Federal Budget Under Fire: TasFarmers Calls for Strategic Investments

15 May 2024

TasFarmers, Tasmania’s peak agricultural organisation has expressed disappointment in this year's federal budget saying it was underwhelming, lacked strategic vision, and failed to grasp the economic opportunity presented by agriculture and even going so far as to suppress it.

The President of TasFarmers, Ian Sauer, said the government had failed to grasp several opportunities in water, education and getting rid of the proposed biosecurity tax. He said it clearly demonstrates a lack of understanding of the challenges faced by rural communities beyond the urban divide.

Mr Sauer, said, "It's disappointing, it is as though the government does not understand what happens outside the speed limit of the towns.

“In Tasmania, we had hoped to see investment into the Greater South East Irrigation Scheme as demand in this key agricultural area of the South East Tasmania increased.

"Tas Irrigation and TasWater are foreshadowing water charges will increase as a result of there being no funding in the budget for the scheme and the state will miss out on $120 million of on-farm investment in the state.

"The scoop here is we'll be taking this up directly with the minster in Canberra today, when TasFarmers CEO, Nathan Calman, and I meet with the minster and his staff to talk on a range of issues including the budget and the failure to fund the South East Irrigation scheme directly.

Chair of the TasFarmers Water Committee, Malcolm Green believes the “opportunity for long term and strategic value adding to the agricultural industry was well and truly missed by the non-funding of the South East irrigation scheme.”

“The looming surge in water charges, anticipated to escalate from around $200/ML to approximately $1,200/ML, will inflict a severe blow to on-farm economics. Such a staggering rise will render irrigation-based farming economically unviable.”

“TasFarmers looks for the long-term strategic plans that value adds to our industry, the key projects and issues that have capacity to build gross domestic product, that create jobs and improve our worlds,” Malcolm Green said.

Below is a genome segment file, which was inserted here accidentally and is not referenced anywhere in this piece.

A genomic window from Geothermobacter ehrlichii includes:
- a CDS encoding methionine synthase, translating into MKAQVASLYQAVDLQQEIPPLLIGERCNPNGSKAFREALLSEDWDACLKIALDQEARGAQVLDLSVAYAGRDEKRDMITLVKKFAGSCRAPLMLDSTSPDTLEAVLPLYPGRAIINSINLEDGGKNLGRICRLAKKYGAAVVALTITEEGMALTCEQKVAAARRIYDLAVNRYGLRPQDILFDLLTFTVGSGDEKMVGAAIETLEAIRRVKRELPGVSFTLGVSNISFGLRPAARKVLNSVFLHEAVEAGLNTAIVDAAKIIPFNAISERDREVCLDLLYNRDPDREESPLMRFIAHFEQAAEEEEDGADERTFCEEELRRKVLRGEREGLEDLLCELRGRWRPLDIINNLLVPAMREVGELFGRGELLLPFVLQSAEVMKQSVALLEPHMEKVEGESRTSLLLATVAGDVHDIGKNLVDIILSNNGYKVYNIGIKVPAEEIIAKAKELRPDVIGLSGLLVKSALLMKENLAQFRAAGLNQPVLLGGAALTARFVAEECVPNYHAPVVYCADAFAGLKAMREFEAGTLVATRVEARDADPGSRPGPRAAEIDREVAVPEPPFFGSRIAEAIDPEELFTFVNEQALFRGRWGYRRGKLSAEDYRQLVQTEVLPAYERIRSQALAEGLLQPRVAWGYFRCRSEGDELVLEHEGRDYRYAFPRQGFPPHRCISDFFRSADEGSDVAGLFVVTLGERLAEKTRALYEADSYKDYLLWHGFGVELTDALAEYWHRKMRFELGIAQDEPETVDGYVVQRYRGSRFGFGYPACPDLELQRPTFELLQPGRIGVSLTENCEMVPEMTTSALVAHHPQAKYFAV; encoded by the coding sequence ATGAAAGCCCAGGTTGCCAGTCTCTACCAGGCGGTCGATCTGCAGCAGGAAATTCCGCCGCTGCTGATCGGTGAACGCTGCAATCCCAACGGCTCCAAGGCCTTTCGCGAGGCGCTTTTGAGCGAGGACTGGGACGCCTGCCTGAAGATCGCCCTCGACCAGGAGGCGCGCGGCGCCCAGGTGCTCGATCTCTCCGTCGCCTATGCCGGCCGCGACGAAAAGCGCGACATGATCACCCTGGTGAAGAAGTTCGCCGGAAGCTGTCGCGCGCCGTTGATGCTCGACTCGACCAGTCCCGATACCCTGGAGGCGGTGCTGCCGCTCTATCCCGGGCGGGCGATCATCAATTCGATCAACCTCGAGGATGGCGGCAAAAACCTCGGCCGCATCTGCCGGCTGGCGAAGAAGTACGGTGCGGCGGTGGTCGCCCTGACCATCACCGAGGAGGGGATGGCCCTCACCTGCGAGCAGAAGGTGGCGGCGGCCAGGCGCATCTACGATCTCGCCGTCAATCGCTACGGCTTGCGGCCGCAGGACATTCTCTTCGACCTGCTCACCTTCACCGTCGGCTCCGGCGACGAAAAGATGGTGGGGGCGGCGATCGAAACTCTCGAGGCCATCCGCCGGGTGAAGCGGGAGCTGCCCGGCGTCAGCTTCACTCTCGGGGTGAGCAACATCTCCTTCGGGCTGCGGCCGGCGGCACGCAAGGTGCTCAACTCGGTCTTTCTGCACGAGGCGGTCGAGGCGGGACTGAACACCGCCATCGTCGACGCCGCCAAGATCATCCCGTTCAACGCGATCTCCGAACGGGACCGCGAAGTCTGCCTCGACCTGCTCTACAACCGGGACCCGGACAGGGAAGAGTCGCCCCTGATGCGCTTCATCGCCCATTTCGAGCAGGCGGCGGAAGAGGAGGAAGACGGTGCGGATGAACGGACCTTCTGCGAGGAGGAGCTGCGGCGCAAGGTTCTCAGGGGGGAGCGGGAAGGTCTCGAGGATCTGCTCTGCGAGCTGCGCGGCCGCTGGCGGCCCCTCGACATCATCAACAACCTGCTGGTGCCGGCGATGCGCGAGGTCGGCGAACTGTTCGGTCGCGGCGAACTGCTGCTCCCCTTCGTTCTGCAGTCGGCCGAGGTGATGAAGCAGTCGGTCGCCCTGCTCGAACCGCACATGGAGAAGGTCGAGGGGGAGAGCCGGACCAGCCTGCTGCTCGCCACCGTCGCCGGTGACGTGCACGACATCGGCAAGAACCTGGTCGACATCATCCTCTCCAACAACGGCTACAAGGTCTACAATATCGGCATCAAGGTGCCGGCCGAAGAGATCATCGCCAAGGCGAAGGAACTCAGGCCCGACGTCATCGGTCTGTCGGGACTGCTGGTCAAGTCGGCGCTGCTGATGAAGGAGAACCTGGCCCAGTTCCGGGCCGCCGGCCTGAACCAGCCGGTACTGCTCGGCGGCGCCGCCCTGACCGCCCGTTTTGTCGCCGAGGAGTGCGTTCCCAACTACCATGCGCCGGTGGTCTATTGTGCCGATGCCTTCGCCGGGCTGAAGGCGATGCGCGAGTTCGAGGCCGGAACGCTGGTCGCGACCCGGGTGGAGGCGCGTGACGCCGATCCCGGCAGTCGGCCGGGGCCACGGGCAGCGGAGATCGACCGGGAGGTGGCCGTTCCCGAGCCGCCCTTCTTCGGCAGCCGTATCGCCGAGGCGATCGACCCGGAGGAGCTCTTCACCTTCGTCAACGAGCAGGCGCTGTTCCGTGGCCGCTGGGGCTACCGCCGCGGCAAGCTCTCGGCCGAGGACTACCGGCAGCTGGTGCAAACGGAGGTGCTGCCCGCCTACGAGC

Mr Sauer commented he was also disappointed there was no long-term foresight for education, training or labour.

"There is nothing linking education and training, the government instead has made deep cuts to its Harvest Trails Information service program of $47.3 million, designed to connect workers to employers and inadequately provided $500,00 of funding toward the AgCareerstart program, which required 4.4 million to keep building on the already good work done.

Mr Sauer said, "In recent years, governments plural, are spending money, but not on the longer term and strategic, instead on short term sugar hits.

One of the few positives of the budget is the continuation of the 20% tax write off, however Mr Sauer notes “The continuation of the $20,000 instant asset write off is positive but of course because of the economic situation in the rural sector people may not be spending as much, meaning “it’s all underwhelming from the farmers view”.

Perhaps the greatest missed opportunity of this federal budget was the failure to scrap the proposed Biosecurity Levy.

Mr Sauer stated “the government had the opportunity in the budget to get rid of the Biosecurity Tax and they didn't.

“Which again calls into question why the Government wants farmers to subsidise the business model for importing foreign goods” he concluded.

TasFarmers believes that farmers should not be expected to foot the bill for the increased risks to our natural environment that the importation of foreign manufactured goods creates.

In addition to the burden of a new tax the industry is being further suppressed and dismantled by special interest groups.

Mr Sauer said, “The allocation of funds, $107 million, to shut down the live sheep trade appears to primarily be for the benefit of those living outside of the agricultural industry and does not support primary producers.

“Only half of the budget money is going to the actual producers and supply chain partners, it what is obviously an effort to buy inner city votes at the next election,” he said.

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